Bangkok's Chinatown is full of history and color. It's a fascinating place to explore and an excellent choice if you only have one day in Bangkok.
To get to Chinatown, take the MRT subway to its last stop: the Hualamphong Railway Station. From here, take Exit 1 over to Rama 4, cross the bridge and head onto Traimit Road, where you will quickly come to Wat Traimit, Chinatown's most visited monument. This revered temple contains a 700-year-old, 5.5-ton Buddha image - the largest in the world - and is also home to a museum on the history of Chinatown that is well worth the 100 baht admission.
Dining streetside in Chinatown — Photo courtesy of Dave Stamboulis
If you continue down Traimit Road, you will reach the Chinatown Arch, which is the gate that welcomes visitors into the heart of Chinatown. Charoenkrung Road and Yaowarat Road take off to the right of the arch, branching apart, and Yaowarat is the main drag you should follow.
There are plenty of colorful shops, restaurants and markets to explore in the area, but it's worth pausing here to eat and drink. A few blocks down, Yaowarat brings you to the intersection with tiny Padungdao Road. On this corner, you can find throngs of people sitting out on the corner and eating giant prawns, crab and all sorts of delectable seafood at the bustling, vibrant and legendary T & K Seafood restaurant. Prices are fair, the seafood is excellent and the atmosphere is wonderful.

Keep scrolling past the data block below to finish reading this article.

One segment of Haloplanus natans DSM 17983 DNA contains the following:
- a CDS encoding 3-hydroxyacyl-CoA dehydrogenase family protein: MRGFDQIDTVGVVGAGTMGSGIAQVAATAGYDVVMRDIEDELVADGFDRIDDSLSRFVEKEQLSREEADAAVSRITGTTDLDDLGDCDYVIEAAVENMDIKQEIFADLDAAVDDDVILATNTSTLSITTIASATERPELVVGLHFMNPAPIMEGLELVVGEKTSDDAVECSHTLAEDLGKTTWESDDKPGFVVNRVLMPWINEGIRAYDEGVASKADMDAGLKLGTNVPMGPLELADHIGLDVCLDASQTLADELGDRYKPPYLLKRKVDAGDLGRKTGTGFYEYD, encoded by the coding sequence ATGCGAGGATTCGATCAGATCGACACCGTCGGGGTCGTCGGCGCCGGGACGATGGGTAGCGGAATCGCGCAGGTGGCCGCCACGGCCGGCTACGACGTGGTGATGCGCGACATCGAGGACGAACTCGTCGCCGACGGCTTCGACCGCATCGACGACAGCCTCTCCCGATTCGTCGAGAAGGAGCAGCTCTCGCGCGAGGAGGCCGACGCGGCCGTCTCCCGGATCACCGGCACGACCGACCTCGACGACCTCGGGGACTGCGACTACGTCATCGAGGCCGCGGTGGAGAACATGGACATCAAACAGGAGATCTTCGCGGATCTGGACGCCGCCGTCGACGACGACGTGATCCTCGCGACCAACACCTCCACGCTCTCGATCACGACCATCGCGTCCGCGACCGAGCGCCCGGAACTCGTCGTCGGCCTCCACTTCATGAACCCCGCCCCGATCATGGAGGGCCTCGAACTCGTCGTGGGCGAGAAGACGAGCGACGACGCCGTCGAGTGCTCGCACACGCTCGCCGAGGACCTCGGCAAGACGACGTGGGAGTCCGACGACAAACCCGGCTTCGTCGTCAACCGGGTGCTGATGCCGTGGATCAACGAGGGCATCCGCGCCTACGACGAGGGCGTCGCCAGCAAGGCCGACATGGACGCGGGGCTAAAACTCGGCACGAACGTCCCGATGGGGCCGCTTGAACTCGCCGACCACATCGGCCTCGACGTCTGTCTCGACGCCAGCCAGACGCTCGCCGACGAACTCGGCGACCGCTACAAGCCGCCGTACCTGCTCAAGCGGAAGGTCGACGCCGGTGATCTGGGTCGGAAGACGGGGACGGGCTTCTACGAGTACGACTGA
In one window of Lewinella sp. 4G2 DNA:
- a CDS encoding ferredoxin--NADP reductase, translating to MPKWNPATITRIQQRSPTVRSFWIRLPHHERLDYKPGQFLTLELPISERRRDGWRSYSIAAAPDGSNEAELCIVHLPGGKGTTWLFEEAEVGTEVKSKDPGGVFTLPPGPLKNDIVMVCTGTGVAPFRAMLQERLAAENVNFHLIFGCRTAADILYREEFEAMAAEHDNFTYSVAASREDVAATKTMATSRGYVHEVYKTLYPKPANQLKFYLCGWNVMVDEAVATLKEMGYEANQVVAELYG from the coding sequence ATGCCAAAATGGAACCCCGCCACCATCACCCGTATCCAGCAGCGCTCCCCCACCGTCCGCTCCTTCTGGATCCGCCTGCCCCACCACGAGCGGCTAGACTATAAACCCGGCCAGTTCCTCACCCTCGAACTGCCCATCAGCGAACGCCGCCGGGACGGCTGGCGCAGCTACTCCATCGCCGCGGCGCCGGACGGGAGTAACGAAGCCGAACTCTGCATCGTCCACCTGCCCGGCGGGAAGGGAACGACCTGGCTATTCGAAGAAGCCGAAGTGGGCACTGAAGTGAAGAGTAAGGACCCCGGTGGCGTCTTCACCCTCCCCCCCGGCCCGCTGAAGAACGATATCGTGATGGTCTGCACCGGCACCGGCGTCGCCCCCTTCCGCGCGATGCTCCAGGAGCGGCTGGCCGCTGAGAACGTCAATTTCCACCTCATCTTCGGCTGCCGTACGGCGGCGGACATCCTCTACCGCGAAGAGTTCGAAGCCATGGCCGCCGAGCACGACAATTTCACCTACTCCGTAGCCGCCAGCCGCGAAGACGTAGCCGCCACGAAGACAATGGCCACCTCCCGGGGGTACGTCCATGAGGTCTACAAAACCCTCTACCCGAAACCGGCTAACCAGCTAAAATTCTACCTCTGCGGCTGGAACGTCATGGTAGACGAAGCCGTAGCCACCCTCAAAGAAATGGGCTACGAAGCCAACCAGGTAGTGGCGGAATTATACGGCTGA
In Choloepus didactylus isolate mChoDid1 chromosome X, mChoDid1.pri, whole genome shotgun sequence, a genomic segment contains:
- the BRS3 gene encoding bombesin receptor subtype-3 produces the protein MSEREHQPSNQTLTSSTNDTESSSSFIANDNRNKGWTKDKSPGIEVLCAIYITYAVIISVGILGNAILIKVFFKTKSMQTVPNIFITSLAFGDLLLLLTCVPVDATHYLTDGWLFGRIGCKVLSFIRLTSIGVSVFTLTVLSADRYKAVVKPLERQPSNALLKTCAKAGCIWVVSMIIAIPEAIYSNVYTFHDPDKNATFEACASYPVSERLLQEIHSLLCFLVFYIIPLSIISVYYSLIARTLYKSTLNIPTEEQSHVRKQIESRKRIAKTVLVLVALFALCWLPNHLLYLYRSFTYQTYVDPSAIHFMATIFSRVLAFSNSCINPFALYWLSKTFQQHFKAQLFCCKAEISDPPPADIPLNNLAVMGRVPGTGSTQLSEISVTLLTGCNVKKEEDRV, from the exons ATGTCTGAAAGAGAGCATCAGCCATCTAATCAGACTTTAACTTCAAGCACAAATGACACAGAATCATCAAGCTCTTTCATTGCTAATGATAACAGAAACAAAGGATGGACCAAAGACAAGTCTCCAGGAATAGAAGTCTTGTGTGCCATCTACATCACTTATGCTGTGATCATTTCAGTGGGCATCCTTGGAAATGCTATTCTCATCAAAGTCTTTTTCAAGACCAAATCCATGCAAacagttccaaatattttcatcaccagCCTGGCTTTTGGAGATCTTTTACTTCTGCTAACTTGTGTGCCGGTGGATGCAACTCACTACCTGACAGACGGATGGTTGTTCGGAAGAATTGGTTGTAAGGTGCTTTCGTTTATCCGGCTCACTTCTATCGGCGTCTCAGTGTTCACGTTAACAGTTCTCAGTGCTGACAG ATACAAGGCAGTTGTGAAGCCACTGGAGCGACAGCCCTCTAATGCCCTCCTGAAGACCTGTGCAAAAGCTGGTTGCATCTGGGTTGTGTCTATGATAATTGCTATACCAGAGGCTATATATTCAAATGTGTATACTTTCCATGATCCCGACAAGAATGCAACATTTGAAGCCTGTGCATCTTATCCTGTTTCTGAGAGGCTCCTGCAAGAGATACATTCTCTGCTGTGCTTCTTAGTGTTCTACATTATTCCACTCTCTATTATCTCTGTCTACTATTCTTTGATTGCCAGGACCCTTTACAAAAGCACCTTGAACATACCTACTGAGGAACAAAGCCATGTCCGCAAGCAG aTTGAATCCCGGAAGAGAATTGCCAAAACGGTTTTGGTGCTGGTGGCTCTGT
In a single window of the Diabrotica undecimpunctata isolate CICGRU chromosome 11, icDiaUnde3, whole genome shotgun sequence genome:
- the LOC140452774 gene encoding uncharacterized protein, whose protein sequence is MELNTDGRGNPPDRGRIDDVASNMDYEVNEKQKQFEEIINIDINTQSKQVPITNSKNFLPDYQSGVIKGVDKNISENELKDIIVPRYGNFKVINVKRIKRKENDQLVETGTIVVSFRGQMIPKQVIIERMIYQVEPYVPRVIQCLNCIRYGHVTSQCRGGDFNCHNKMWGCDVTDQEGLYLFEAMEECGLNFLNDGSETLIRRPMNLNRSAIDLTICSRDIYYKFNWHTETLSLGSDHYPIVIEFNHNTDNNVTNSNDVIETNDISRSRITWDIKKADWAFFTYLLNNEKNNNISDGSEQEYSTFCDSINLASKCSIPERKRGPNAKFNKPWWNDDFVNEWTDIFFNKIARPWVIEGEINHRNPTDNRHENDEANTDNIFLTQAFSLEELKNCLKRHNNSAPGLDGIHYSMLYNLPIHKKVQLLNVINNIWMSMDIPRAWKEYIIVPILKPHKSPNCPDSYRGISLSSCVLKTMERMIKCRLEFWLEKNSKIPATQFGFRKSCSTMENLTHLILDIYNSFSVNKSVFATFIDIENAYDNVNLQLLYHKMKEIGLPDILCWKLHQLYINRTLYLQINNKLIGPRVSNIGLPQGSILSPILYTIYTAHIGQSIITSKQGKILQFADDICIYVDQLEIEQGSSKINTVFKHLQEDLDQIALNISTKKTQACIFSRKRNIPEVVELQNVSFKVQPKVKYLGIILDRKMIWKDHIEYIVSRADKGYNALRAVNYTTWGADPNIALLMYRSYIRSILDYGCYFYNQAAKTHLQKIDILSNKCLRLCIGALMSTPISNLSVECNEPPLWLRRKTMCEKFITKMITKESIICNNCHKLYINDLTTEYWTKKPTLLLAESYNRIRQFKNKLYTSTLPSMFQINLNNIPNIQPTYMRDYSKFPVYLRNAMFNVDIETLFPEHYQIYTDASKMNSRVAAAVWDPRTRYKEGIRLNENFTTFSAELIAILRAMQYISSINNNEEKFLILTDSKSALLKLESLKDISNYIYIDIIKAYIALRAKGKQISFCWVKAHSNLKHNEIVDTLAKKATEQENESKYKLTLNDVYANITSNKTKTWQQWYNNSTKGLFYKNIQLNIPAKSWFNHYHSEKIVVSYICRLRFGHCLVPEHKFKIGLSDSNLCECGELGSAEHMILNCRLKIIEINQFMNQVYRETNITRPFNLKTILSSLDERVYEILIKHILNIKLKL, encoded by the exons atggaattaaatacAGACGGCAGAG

Eiah Sae coffee shop — Photo courtesy of Dave Stamboulis
Just around the corner from here is Eiah Sae, another Chinatown institution. This hole-in-the-wall cafe with Art Deco purple walls, old portraits of the Thai King playing the saxophone and plenty of old men smoking has been serving up the owner's great grandparents' dark Thai coffee recipe for decades. Even if you aren't a coffee drinker, it is well worth it to drop in here just for the ambiance and retro feel.
Continuing your explorations, you should check out the nearby Wat Mangkon Kamalawat Temple, which is usually thronged with pilgrims making merit and is full of incense, chanting and lotus flowers.
Making merit at Wat Mangkon — Photo courtesy of Dave Stamboulis
Also worth a visit is the narrrow Sampeng Lane, in which a tiny alleyway becomes a chaotic and atmospheric wholesale market each day. The crowds are dense in here, but it's worth the effort to visit this former gambling den/opium house area turned shopping plaza.
Other than all the food, street markets, temples and endless gold shops that are everywhere, another thing to keep your eyes peeled for is a traditional Chinese opera. Chinese operas take place during festival times and holidays, and are a lot of fun. They are free of charge and are a very colorful spectacle. These can often be found on street corners in makeshift, impromptu theaters.
Chinese opera — Photo courtesy of Dave Stamboulis